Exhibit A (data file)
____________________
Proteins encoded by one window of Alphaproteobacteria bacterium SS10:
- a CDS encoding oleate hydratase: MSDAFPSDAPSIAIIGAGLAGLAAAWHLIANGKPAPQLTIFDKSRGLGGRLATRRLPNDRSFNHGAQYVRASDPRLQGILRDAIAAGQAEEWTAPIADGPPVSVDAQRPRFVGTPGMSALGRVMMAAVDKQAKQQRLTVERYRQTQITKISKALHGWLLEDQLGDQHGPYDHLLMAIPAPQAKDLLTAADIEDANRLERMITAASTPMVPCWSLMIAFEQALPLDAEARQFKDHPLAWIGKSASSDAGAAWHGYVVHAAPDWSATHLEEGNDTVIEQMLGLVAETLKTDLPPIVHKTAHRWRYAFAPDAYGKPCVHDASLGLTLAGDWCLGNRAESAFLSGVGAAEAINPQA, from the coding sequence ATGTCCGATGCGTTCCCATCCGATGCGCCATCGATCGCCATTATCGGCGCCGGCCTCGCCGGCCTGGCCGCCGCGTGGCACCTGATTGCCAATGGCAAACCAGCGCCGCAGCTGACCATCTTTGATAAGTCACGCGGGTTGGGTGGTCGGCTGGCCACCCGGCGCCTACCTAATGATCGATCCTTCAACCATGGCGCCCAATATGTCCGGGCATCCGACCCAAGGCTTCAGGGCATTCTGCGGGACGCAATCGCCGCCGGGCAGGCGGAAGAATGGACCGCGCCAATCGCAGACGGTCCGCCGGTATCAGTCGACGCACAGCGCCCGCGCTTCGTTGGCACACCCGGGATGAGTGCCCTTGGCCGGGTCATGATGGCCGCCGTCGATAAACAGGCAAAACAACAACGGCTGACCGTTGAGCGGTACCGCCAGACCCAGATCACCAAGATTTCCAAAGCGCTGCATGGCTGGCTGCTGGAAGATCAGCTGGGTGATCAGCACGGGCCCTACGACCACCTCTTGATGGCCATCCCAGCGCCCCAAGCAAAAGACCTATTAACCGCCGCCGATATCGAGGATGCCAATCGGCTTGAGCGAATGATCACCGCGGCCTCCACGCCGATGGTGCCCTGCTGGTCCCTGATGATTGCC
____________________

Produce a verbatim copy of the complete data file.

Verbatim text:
Proteins encoded by one window of Alphaproteobacteria bacterium SS10:
- a CDS encoding oleate hydratase: MSDAFPSDAPSIAIIGAGLAGLAAAWHLIANGKPAPQLTIFDKSRGLGGRLATRRLPNDRSFNHGAQYVRASDPRLQGILRDAIAAGQAEEWTAPIADGPPVSVDAQRPRFVGTPGMSALGRVMMAAVDKQAKQQRLTVERYRQTQITKISKALHGWLLEDQLGDQHGPYDHLLMAIPAPQAKDLLTAADIEDANRLERMITAASTPMVPCWSLMIAFEQALPLDAEARQFKDHPLAWIGKSASSDAGAAWHGYVVHAAPDWSATHLEEGNDTVIEQMLGLVAETLKTDLPPIVHKTAHRWRYAFAPDAYGKPCVHDASLGLTLAGDWCLGNRAESAFLSGVGAAEAINPQA, from the coding sequence ATGTCCGATGCGTTCCCATCCGATGCGCCATCGATCGCCATTATCGGCGCCGGCCTCGCCGGCCTGGCCGCCGCGTGGCACCTGATTGCCAATGGCAAACCAGCGCCGCAGCTGACCATCTTTGATAAGTCACGCGGGTTGGGTGGTCGGCTGGCCACCCGGCGCCTACCTAATGATCGATCCTTCAACCATGGCGCCCAATATGTCCGGGCATCCGACCCAAGGCTTCAGGGCATTCTGCGGGACGCAATCGCCGCCGGGCAGGCGGAAGAATGGACCGCGCCAATCGCAGACGGTCCGCCGGTATCAGTCGACGCACAGCGCCCGCGCTTCGTTGGCACACCCGGGATGAGTGCCCTTGGCCGGGTCATGATGGCCGCCGTCGATAAACAGGCAAAACAACAACGGCTGACCGTTGAGCGGTACCGCCAGACCCAGATCACCAAGATTTCCAAAGCGCTGCATGGCTGGCTGCTGGAAGATCAGCTGGGTGATCAGCACGGGCCCTACGACCACCTCTTGATGGCCATCCCAGCGCCCCAAGCAAAAGACCTATTAACCGCCGCCGATATCGAGGATGCCAATCGGCTTGAGCGAATGATCACCGCGGCCTCCACGCCGATGGTGCCCTGCTGGTCCCTGATGATTGCC